Among the more Byzantine are the rules concerning Medicare and Medicaid coverage. The two so-called "entitlement" programs govern health-care access for millions of Americans -- Medicare providing coverage to seniors and Medicaid largely to lower-income Americans. In addition to the guidance one might expect of a huge federal bureaucracy such as the
One such regulation is Medicare's rule requiring patients stay at a hospital for at least three consecutive days before the program will pay for them to be treated at a skilled nursing facility. The rule dates back decades, from a time when the conventional medical wisdom was that if someone needed care, the best place for them was a hospital. But hospital care is expensive, and current trends call for hospitalization only in the direst of circumstances. Insurers don't want to pay for hospital care and because, especially for the elderly, longer stays can have as many downsides as positives, it often makes sense to allow a quicker transition to assisted-living or skilled-nursing facilities.
The rule is outdated and costly. Longer hospital stays are unduly expensive, and if insurers say they won't pay for the extra days, the patient is put on the hook to either pay for those days or not qualify for coverage of the needed care to follow.
But because of the Affordable Care Act, patients in some areas can bypass that rule and get the proper level of care when they need it. Remember, the point of the ACA was to fundamentally change the health-care system to reduce costs, largely by encouraging access and getting people preventive and routine care that will keep them from becoming sicker, requiring more-expensive treatment.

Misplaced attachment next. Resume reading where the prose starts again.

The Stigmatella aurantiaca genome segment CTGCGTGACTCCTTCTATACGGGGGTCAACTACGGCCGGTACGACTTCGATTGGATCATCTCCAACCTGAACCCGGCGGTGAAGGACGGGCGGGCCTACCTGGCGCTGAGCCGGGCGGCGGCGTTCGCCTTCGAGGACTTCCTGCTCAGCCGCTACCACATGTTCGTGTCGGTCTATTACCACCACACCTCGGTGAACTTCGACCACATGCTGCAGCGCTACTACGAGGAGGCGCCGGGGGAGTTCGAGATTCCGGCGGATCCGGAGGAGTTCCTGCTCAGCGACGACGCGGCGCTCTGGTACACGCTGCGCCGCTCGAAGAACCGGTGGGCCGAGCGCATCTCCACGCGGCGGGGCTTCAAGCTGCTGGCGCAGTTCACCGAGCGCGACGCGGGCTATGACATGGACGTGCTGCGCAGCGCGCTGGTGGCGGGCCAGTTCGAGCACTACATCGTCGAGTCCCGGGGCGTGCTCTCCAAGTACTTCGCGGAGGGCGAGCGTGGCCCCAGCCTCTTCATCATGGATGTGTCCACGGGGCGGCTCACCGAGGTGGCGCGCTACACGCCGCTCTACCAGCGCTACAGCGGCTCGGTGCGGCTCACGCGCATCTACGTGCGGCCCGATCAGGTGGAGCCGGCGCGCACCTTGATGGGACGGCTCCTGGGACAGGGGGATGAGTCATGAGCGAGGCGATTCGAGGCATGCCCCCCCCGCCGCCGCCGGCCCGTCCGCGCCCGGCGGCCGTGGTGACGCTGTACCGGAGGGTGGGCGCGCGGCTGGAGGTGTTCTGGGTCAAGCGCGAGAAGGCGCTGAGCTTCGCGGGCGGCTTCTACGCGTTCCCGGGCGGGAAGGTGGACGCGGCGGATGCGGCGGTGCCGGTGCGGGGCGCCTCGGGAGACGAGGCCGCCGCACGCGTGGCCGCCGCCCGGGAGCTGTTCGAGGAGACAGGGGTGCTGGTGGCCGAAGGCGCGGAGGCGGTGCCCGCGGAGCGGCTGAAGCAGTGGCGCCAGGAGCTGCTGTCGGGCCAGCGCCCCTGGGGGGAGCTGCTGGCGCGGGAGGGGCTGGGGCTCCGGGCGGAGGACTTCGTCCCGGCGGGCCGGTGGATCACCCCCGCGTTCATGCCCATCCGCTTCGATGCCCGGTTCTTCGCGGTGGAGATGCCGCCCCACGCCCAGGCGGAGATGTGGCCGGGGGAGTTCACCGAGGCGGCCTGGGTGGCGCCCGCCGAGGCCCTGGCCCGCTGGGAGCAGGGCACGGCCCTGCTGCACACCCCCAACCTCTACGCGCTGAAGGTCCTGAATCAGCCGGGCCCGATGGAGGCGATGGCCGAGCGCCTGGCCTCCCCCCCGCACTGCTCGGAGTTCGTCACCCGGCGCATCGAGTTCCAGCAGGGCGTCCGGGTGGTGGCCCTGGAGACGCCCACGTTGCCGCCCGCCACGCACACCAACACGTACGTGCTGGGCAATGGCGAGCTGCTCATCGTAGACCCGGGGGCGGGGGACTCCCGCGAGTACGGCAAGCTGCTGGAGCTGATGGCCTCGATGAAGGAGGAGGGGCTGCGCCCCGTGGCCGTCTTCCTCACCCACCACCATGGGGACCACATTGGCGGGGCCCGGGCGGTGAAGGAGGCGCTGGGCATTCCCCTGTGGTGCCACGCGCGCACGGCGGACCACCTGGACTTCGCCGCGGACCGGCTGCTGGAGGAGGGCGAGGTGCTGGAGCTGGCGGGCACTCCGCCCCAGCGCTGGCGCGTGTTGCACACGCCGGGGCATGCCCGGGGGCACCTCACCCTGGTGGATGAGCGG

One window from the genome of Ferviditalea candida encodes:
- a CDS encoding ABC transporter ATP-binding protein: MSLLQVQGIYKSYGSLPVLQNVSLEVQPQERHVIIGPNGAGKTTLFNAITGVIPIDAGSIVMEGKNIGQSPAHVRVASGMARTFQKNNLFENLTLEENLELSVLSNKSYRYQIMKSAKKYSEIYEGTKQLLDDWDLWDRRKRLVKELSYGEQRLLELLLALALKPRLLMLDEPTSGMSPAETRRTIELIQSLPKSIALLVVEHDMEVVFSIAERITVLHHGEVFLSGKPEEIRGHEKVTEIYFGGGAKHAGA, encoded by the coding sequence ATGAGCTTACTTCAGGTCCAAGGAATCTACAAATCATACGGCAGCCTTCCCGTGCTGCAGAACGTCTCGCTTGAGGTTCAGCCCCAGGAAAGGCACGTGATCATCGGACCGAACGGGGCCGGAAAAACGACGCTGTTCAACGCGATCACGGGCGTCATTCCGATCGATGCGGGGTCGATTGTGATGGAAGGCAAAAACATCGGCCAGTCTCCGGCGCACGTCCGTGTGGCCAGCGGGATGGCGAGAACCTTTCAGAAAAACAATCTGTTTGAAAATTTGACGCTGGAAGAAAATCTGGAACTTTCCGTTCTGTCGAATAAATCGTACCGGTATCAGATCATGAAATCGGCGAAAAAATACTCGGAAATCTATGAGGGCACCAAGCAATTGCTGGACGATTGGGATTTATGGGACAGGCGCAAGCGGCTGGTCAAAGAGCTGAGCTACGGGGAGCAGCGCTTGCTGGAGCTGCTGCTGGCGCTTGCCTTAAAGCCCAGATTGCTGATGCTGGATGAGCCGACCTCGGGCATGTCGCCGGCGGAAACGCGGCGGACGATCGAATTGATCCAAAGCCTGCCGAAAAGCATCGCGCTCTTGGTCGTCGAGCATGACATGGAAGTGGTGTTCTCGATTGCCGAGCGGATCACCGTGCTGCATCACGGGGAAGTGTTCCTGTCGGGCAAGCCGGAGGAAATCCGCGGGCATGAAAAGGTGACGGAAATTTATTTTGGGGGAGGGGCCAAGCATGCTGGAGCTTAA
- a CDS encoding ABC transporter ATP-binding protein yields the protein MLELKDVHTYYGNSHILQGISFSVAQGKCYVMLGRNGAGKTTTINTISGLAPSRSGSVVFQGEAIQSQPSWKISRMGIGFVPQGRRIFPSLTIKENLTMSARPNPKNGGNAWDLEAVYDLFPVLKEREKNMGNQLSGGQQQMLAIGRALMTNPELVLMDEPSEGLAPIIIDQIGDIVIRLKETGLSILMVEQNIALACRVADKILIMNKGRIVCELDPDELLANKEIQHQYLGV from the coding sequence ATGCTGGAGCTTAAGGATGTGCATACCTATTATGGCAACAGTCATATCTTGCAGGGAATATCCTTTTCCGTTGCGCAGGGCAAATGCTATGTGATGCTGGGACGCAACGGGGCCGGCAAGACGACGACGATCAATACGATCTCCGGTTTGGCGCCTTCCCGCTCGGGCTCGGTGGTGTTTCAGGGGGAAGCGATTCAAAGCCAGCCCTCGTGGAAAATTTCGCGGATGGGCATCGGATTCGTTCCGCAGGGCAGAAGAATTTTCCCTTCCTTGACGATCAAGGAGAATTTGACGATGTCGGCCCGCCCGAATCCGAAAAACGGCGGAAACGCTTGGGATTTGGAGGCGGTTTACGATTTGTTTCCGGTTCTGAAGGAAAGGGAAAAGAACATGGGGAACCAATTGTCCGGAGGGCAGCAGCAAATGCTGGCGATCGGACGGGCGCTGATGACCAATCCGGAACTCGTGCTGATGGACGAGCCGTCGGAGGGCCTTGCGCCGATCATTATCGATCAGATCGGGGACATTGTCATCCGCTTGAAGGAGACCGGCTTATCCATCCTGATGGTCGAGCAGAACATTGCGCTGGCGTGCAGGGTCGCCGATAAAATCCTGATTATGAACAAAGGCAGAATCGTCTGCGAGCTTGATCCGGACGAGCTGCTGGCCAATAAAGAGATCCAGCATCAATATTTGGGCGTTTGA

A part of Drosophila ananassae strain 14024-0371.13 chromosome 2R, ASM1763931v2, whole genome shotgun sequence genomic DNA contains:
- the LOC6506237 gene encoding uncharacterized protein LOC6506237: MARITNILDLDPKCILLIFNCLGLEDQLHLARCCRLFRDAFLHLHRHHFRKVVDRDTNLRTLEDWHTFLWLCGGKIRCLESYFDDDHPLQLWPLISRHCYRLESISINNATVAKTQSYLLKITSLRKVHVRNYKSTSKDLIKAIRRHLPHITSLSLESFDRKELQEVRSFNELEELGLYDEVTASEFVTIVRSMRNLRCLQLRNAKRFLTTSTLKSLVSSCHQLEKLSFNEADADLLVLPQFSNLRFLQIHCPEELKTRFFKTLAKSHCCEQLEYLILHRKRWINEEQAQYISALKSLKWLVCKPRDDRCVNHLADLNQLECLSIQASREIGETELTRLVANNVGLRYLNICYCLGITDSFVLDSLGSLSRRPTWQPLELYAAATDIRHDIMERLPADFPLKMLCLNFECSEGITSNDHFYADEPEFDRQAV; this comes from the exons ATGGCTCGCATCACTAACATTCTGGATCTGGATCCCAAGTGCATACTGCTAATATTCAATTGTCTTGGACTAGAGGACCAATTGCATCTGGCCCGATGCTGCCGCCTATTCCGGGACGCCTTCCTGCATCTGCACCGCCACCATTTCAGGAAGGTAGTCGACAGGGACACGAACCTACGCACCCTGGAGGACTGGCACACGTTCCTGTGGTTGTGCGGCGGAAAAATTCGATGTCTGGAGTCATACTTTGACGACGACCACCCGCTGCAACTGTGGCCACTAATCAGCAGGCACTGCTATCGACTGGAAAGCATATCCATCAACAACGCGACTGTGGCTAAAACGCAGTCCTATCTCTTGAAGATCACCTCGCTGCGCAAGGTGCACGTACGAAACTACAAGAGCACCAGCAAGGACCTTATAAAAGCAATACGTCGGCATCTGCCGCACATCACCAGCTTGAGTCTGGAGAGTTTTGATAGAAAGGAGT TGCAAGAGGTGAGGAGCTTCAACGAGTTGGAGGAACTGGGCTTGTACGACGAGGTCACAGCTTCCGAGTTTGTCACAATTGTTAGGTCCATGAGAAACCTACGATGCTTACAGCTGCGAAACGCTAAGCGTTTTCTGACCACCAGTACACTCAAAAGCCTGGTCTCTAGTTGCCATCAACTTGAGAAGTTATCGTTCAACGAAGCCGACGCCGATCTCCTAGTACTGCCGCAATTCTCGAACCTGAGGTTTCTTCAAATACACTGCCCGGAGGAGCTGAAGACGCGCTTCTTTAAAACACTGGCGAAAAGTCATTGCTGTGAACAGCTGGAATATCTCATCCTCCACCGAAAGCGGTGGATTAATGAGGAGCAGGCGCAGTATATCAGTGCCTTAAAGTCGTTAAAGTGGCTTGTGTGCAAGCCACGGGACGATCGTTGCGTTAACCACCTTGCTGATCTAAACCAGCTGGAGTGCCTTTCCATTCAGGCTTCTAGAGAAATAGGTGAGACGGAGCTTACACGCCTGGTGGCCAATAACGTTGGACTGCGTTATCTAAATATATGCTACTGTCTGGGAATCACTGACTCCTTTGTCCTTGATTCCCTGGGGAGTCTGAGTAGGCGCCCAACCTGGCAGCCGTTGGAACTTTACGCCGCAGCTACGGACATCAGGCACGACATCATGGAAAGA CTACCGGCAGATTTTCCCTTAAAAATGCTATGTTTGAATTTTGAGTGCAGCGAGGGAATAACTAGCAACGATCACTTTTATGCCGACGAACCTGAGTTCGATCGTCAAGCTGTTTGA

Thus, the ACA encourages the implementation of new health-care models, such as accountable-care organizations. Under that model, care providers get a set amount per patient per year. Instead of rewarding hospitals for pushing tests and procedures, it incentivizes them to provide care more efficiently, while keeping the patient healthy.
A year ago, 10 Vermont hospitals, along with other health providers, agreed to form such an organization: OneCare Vermont. All the state's Medicare and Medicaid patients are included in the arrangement. And one of the benefits is that OneCare Vermont can override Medicare's rule governing how long a patient must remain hospitalized.
Last month, OneCare granted
In the overall scheme of reducing health-care costs, it's still a very small step, one affecting only a tiny fraction of people. But every step counts, and the larger picture is that OneCare Vermont and other accountable-care organizations -- or other industry models not yet available -- may hold the key to effectively reducing costs industry-wide.
Health care may be complicated, but some simple notions, such as giving providers a reason to keep people healthy, can help.
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